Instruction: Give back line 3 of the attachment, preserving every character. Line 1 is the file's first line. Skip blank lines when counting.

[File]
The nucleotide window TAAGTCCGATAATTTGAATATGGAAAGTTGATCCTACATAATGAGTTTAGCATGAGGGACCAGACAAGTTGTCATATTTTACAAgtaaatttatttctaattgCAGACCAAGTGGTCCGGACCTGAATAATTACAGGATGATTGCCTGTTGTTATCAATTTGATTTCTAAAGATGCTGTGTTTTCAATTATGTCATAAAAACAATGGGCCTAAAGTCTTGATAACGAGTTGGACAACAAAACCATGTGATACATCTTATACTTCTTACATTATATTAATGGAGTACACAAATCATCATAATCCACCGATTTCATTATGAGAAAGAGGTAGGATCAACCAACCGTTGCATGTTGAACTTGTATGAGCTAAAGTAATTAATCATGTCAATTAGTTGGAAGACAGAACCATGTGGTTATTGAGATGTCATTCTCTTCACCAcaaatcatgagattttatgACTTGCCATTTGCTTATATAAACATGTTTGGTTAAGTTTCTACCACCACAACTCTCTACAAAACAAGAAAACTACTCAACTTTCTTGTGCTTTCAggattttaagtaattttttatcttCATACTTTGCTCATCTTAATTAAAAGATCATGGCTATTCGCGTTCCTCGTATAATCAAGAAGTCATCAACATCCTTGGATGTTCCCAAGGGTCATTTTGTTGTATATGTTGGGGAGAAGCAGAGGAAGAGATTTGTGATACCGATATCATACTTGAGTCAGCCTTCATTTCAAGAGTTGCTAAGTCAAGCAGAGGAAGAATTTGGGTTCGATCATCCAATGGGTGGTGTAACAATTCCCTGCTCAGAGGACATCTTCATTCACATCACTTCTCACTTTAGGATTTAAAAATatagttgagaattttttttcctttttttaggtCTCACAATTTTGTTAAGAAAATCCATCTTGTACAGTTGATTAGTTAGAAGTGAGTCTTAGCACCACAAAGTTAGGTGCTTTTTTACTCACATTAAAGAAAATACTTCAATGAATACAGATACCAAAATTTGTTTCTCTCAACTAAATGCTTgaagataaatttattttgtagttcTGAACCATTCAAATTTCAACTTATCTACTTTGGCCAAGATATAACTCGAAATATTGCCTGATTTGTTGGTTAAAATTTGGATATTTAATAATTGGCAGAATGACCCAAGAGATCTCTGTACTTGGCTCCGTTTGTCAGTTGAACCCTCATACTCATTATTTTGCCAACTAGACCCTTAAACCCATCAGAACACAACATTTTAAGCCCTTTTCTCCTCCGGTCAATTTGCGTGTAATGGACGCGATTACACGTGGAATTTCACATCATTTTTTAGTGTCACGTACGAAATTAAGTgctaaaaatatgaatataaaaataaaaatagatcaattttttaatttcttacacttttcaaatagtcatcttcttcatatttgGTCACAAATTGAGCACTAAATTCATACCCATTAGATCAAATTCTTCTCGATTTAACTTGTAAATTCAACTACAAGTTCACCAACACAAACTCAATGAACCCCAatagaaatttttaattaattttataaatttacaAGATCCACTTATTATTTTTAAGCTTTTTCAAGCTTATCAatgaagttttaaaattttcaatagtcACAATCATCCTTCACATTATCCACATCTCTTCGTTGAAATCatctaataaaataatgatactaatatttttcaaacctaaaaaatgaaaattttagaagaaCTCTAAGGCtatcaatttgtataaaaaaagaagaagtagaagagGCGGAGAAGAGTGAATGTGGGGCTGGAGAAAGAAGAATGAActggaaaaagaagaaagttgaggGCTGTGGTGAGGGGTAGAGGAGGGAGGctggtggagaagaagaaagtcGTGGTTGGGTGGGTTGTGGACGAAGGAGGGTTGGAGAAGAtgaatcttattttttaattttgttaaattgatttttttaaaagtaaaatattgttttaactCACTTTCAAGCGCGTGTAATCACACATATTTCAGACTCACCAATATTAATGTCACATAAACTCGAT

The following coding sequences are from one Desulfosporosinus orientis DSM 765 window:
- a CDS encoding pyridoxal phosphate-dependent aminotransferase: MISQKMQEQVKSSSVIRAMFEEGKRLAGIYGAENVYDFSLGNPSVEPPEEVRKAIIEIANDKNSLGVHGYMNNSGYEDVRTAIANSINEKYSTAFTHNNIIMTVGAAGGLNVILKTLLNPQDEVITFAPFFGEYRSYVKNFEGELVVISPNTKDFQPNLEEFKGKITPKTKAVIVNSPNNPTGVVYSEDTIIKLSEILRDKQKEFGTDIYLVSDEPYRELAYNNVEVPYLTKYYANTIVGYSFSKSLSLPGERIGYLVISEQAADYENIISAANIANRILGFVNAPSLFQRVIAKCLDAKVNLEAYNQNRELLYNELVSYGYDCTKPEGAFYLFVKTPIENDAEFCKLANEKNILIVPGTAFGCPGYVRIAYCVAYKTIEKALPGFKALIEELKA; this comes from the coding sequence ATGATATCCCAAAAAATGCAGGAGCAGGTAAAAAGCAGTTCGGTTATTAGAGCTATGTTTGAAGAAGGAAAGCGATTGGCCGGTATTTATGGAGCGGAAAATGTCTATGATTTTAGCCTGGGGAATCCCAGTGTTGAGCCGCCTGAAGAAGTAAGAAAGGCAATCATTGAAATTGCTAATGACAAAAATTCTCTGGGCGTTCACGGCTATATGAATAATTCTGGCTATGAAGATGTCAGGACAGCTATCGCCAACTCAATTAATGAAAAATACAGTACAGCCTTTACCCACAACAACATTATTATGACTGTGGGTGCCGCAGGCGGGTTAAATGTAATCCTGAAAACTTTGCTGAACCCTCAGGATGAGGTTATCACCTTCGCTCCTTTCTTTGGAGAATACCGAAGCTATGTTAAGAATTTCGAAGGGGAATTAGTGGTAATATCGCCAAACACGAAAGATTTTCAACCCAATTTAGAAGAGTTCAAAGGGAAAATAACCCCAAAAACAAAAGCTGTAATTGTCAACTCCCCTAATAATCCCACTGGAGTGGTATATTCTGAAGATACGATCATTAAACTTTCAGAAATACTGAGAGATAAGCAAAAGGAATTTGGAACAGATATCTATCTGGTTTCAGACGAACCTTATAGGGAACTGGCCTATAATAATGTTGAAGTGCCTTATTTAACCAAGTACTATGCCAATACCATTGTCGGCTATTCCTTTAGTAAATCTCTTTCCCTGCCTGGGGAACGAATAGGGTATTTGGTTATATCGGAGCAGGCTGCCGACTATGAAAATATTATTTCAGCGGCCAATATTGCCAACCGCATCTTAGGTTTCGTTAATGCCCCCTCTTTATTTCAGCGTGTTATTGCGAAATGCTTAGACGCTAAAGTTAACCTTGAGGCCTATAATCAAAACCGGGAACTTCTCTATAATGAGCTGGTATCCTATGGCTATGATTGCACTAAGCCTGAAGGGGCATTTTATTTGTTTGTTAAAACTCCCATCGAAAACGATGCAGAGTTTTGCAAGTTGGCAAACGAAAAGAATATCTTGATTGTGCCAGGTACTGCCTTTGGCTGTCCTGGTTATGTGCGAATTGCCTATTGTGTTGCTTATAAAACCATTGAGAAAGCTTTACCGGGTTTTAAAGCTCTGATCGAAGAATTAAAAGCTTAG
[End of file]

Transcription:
- a CDS encoding pyridoxal phosphate-dependent aminotransferase: MISQKMQEQVKSSSVIRAMFEEGKRLAGIYGAENVYDFSLGNPSVEPPEEVRKAIIEIANDKNSLGVHGYMNNSGYEDVRTAIANSINEKYSTAFTHNNIIMTVGAAGGLNVILKTLLNPQDEVITFAPFFGEYRSYVKNFEGELVVISPNTKDFQPNLEEFKGKITPKTKAVIVNSPNNPTGVVYSEDTIIKLSEILRDKQKEFGTDIYLVSDEPYRELAYNNVEVPYLTKYYANTIVGYSFSKSLSLPGERIGYLVISEQAADYENIISAANIANRILGFVNAPSLFQRVIAKCLDAKVNLEAYNQNRELLYNELVSYGYDCTKPEGAFYLFVKTPIENDAEFCKLANEKNILIVPGTAFGCPGYVRIAYCVAYKTIEKALPGFKALIEELKA; this comes from the coding sequence ATGATATCCCAAAAAATGCAGGAGCAGGTAAAAAGCAGTTCGGTTATTAGAGCTATGTTTGAAGAAGGAAAGCGATTGGCCGGTATTTATGGAGCGGAAAATGTCTATGATTTTAGCCTGGGGAATCCCAGTGTTGAGCCGCCTGAAGAAGTAAGAAAGGCAATCATTGAAATTGCTAATGACAAAAATTCTCTGGGCGTTCACGGCTATATGAATAATTCTGGCTATGAAGATGTCAGGACAGCTATCGCCAACTCAATTAATGAAAAATACAGTACAGCCTTTACCCACAACAACATTATTATGACTGTGGGTGCCGCAGGCGGGTTAAATGTAATCCTGAAAACTTTGCTGAACCCTCAGGATGAGGTTATCACCTTCGCTCCTTTCTTTGGAGAATACCGAAGCTATGTTAAGAATTTCGAAGGGGAATTAGTGGTAATATCGCCAAACACGAAAGATTTTCAACCCAATTTAGAAGAGTTCAAAGGGAAAATAACCCCAAAAACAAAAGCTGTAATTGTCAACTCCCCTAATAATCCCACTGGAGTGGTATATTCTGAAGATACGATCATTAAACTTTCAGAAATACTGAGAGATAAGCAAAAGGAATTTGGAACAGATATCTATCTGGTTTCAGACGAACCTTATAGGGAACTGGCCTATAATAATGTTGAAGTGCCTTATTTAACCAAGTACTATGCCAATACCATTGTCGGCTATTCCTTTAGTAAATCTCTTTCCCTGCCTGGGGAACGAATAGGGTATTTGGTTATATCGGAGCAGGCTGCCGACTATGAAAATATTATTTCAGCGGCCAATATTGCCAACCGCATCTTAGGTTTCGTTAATGCCCCCTCTTTATTTCAGCGTGTTATTGCGAAATGCTTAGACGCTAAAGTTAACCTTGAGGCCTATAATCAAAACCGGGAACTTCTCTATAATGAGCTGGTATCCTATGGCTATGATTGCACTAAGCCTGAAGGGGCATTTTATTTGTTTGTTAAAACTCCCATCGAAAACGATGCAGAGTTTTGCAAGTTGGCAAACGAAAAGAATATCTTGATTGTGCCAGGTACTGCCTTTGGCTGTCCTGGTTATGTGCGAATTGCCTATTGTGTTGCTTATAAAACCATTGAGAAAGCTTTACCGGGTTTTAAAGCTCTGATCGAAGAATTAAAAGCTTAG